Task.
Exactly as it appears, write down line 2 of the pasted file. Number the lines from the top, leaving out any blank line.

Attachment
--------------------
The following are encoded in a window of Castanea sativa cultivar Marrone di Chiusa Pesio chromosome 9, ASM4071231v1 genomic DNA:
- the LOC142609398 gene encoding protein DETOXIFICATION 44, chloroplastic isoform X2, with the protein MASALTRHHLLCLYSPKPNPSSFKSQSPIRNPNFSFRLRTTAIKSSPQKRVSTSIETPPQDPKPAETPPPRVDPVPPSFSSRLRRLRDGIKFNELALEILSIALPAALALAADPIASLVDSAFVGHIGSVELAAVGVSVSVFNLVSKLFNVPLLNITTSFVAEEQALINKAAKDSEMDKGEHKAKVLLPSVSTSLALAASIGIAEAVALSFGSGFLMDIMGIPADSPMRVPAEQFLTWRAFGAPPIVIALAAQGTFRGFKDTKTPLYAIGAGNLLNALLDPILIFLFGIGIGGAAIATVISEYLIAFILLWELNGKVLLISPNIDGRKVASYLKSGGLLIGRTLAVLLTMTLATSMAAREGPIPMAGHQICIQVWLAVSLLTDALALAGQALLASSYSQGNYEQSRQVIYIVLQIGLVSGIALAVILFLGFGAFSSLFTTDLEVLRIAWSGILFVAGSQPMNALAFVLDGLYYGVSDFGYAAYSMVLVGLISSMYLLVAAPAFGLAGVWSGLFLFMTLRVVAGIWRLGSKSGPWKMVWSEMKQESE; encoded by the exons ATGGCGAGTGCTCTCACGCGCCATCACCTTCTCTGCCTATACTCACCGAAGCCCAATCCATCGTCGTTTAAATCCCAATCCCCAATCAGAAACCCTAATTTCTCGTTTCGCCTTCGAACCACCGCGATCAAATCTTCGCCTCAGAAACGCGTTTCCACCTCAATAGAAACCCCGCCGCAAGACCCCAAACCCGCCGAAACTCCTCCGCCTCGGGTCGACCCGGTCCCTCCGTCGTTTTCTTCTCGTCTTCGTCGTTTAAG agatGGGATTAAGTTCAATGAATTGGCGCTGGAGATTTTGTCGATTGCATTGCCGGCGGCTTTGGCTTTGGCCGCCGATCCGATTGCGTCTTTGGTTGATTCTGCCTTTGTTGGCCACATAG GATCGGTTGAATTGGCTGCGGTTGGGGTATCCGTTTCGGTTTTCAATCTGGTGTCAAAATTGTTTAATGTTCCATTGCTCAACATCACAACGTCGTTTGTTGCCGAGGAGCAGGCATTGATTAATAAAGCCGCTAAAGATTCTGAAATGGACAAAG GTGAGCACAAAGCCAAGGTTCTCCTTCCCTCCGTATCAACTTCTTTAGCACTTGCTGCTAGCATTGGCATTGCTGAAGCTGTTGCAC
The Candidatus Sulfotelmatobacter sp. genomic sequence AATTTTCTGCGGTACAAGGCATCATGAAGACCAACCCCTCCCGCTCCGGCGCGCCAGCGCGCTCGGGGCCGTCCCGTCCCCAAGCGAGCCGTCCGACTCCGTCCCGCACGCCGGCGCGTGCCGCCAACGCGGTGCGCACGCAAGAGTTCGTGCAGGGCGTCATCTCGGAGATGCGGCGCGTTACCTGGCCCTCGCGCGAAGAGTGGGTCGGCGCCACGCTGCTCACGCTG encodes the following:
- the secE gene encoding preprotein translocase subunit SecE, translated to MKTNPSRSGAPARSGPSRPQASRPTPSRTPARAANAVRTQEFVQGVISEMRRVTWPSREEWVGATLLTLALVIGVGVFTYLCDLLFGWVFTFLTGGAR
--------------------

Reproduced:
- the LOC142609398 gene encoding protein DETOXIFICATION 44, chloroplastic isoform X2, with the protein MASALTRHHLLCLYSPKPNPSSFKSQSPIRNPNFSFRLRTTAIKSSPQKRVSTSIETPPQDPKPAETPPPRVDPVPPSFSSRLRRLRDGIKFNELALEILSIALPAALALAADPIASLVDSAFVGHIGSVELAAVGVSVSVFNLVSKLFNVPLLNITTSFVAEEQALINKAAKDSEMDKGEHKAKVLLPSVSTSLALAASIGIAEAVALSFGSGFLMDIMGIPADSPMRVPAEQFLTWRAFGAPPIVIALAAQGTFRGFKDTKTPLYAIGAGNLLNALLDPILIFLFGIGIGGAAIATVISEYLIAFILLWELNGKVLLISPNIDGRKVASYLKSGGLLIGRTLAVLLTMTLATSMAAREGPIPMAGHQICIQVWLAVSLLTDALALAGQALLASSYSQGNYEQSRQVIYIVLQIGLVSGIALAVILFLGFGAFSSLFTTDLEVLRIAWSGILFVAGSQPMNALAFVLDGLYYGVSDFGYAAYSMVLVGLISSMYLLVAAPAFGLAGVWSGLFLFMTLRVVAGIWRLGSKSGPWKMVWSEMKQESE; encoded by the exons ATGGCGAGTGCTCTCACGCGCCATCACCTTCTCTGCCTATACTCACCGAAGCCCAATCCATCGTCGTTTAAATCCCAATCCCCAATCAGAAACCCTAATTTCTCGTTTCGCCTTCGAACCACCGCGATCAAATCTTCGCCTCAGAAACGCGTTTCCACCTCAATAGAAACCCCGCCGCAAGACCCCAAACCCGCCGAAACTCCTCCGCCTCGGGTCGACCCGGTCCCTCCGTCGTTTTCTTCTCGTCTTCGTCGTTTAAG agatGGGATTAAGTTCAATGAATTGGCGCTGGAGATTTTGTCGATTGCATTGCCGGCGGCTTTGGCTTTGGCCGCCGATCCGATTGCGTCTTTGGTTGATTCTGCCTTTGTTGGCCACATAG GATCGGTTGAATTGGCTGCGGTTGGGGTATCCGTTTCGGTTTTCAATCTGGTGTCAAAATTGTTTAATGTTCCATTGCTCAACATCACAACGTCGTTTGTTGCCGAGGAGCAGGCATTGATTAATAAAGCCGCTAAAGATTCTGAAATGGACAAAG GTGAGCACAAAGCCAAGGTTCTCCTTCCCTCCGTATCAACTTCTTTAGCACTTGCTGCTAGCATTGGCATTGCTGAAGCTGTTGCAC